The Pope, the Poet, and the Year of Mercy

Dante is, as Pope Francis explained, “a prophet of hope, herald of the possibility of redemption, liberation and the profound transformation of every man and woman, of all humanity.”

Pope Francis recently recommended Dante’s tripartite epic poem The Divine Comedy as a fitting “spiritual guide” for the upcoming Year of Mercy. For many, mention of Dante calls to mind only the first portion of his Divine Comedy—the Inferno, depicting his tour of Hell and lurid punishments for condemned souls. The poet’s graphic descriptions of eternal torments—from the fierce windstorms that plague lustful souls, to the thorny trees imprisoning the suicides—have made the Inferno, unfortunately, the most familiar of the series. In popular memory, the Inferno overshadows the two counterparts: Purgatory (Purgatorio) and Heaven (Paradiso).

It is understandable, then, that some may be puzzled to hear that Dante is recommended reading for the Year of Mercy. Dante? The man who wrote about the seven circles of Hell? With the sinners writhing in agony and the gargantuan frozen Satan at the end?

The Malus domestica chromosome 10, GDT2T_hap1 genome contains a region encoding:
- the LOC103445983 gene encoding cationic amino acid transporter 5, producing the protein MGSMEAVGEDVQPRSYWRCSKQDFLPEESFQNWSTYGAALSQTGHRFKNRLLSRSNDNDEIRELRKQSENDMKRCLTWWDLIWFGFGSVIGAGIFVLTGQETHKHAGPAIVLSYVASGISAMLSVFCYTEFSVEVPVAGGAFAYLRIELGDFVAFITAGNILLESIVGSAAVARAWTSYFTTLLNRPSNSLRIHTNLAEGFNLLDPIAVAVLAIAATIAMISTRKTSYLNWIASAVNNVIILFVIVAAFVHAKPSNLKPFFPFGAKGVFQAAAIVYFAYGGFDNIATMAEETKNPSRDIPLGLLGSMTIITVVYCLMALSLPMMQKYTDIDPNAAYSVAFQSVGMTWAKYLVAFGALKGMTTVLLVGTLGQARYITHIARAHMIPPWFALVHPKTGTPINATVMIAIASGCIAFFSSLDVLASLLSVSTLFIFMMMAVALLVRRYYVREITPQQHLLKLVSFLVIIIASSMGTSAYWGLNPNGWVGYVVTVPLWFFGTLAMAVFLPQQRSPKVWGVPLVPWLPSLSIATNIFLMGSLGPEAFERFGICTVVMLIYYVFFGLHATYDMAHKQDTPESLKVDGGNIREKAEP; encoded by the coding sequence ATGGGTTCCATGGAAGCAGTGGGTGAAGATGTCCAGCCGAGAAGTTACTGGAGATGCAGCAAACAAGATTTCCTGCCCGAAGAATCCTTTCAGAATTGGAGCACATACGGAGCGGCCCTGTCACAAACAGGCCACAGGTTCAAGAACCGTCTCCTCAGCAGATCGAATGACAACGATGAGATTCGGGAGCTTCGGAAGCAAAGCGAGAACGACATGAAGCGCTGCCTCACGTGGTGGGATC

But Dante’s tour of Hell is merely a prelude to his breathtaking, eye-opening journey through the redemptive climb of Purgatory and the divine dance of Paradise. Dante is, as Pope Francis explained, “a prophet of hope, herald of the possibility of redemption, liberation and the profound transformation of every man and woman, of all humanity.” Dante’s trilogy is deeply imbued in a world-shattering vision of God’s mercy in action, of His redemptive grace saving souls who will accept it.

If Dante’s character more than once expresses surprise at who has chosen Hell, he also is frequently surprised at who has accepted the mercy of God. The oft-misused and misunderstood phrase “Who am I to judge” fits well with Dante’s understanding of salvation: only God can pass final judgment on a soul, and our earthly presumptions about others’ salvation can be quite wrong. And while giving plenty of attention to politicians, patricians, and even popes, Dante also filled his Divine Comedy with ordinary people: sinners, repentant souls, and saints. It is not only the famous or the canonized, Dante insists, who receive God’s boundless mercy.